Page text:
Aerodynamics of wind erosion and particle collection through vegetative controls

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Show simple item record Gonzales, Howell B. 2015-08-14T16:30:56Z 2015-08-14T16:30:56Z 2015-08-01 en_US
dc.description.abstract Wind erosion is an important problem in many locations, including the Great Plains, that needs to be controlled to protect soil and land resources. This research was conducted to assess the effectiveness of vegetation (specifically, standing vegetation and tree barriers) as controls for wind erosion. Specific objectives were to: (1) measure sand transport and abrasion on artificial standing vegetation, (2) determine porosity and drag of a single row of Osage orange (Maclura pomifera) barrier, (3) assess effectiveness of Osage orange barriers in reducing dust, (4) predict airflow through standing vegetation, and (5) predict airflow and particle collection through Osage orange barriers. Wind tunnel tests were conducted to measure wind speed profiles, relative abrasion energies, and sand discharge rates for bare sand and for two vegetation heights (150 and 220 mm) at various densities of vegetation. Results showed that vegetation density was directly related to threshold velocity and inversely related to sand discharge. The coefficient of abrasion was adversely affected by saltation discharge but did not depend on wind speed. Field tests measured the aerodynamic and optical porosities of Osage orange trees using wind profiles and image analysis, respectively, and an empirical relationship between the two porosities was derived. Vertical wind profiles were also used to estimate drag coefficients. Optical porosity correlated well with the drag coefficient. Field measurements also showed a row of Osage orange barrier resulted in particulate concentration reduction of 15 to 54% for PM2.5 and 23 to 65% for PM10. A computational fluid dynamics (CFD) software (OpenFOAM) was used to predict airflow in a wind tunnel with artificial standing vegetation. Predicted wind speeds differed slightly from the measured values, possibly due to oscillatory motions of the standing vegetation not accounted for in the CFD simulation. OpenFOAM was also used to simulate airflow and particle transport through a row of Osage orange barrier. Predicted and measured wind speeds agreed well. Measured dust concentration reduction at two points (upwind and downwind) were also similar to the predicted results. en_US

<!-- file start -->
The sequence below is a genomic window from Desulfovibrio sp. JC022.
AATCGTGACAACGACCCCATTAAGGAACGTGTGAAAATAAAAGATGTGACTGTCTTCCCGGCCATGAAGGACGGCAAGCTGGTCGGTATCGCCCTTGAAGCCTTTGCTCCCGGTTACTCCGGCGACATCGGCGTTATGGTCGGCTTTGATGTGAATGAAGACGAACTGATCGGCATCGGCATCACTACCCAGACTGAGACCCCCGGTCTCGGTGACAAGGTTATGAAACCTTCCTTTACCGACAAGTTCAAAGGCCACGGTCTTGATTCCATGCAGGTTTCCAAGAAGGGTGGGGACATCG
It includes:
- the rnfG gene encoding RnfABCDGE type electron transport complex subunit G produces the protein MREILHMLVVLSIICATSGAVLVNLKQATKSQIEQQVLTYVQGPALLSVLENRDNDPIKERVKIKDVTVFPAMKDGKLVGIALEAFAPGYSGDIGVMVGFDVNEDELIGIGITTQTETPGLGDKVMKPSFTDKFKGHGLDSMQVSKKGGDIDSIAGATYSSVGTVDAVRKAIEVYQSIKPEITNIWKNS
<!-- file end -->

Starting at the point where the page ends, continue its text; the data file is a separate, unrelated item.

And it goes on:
dc.description.sponsorship United States Department of Agriculture Agricultural Research Service en_US
dc.language.iso en_US en_US
dc.publisher Kansas State University en
dc.subject Wind erosion en_US
dc.subject Vegetative barrier en_US
dc.subject Standing vegetation en_US
dc.subject Computational fluid dynamics modeling en_US
dc.subject Particle transport en_US
dc.subject Abrasion en_US
dc.title Aerodynamics of wind erosion and particle collection through vegetative controls en_US
dc.type Dissertation en_US Doctor of Philosophy en_US
dc.description.level Doctoral en_US
dc.description.department Biological & Agricultural Engineering en_US
dc.description.advisor Mark E. Casada en_US
dc.description.advisor Ronaldo G. Maghirang en_US
dc.subject.umi Engineering, Agricultural (0539) en_US 2015 en_US August en_US

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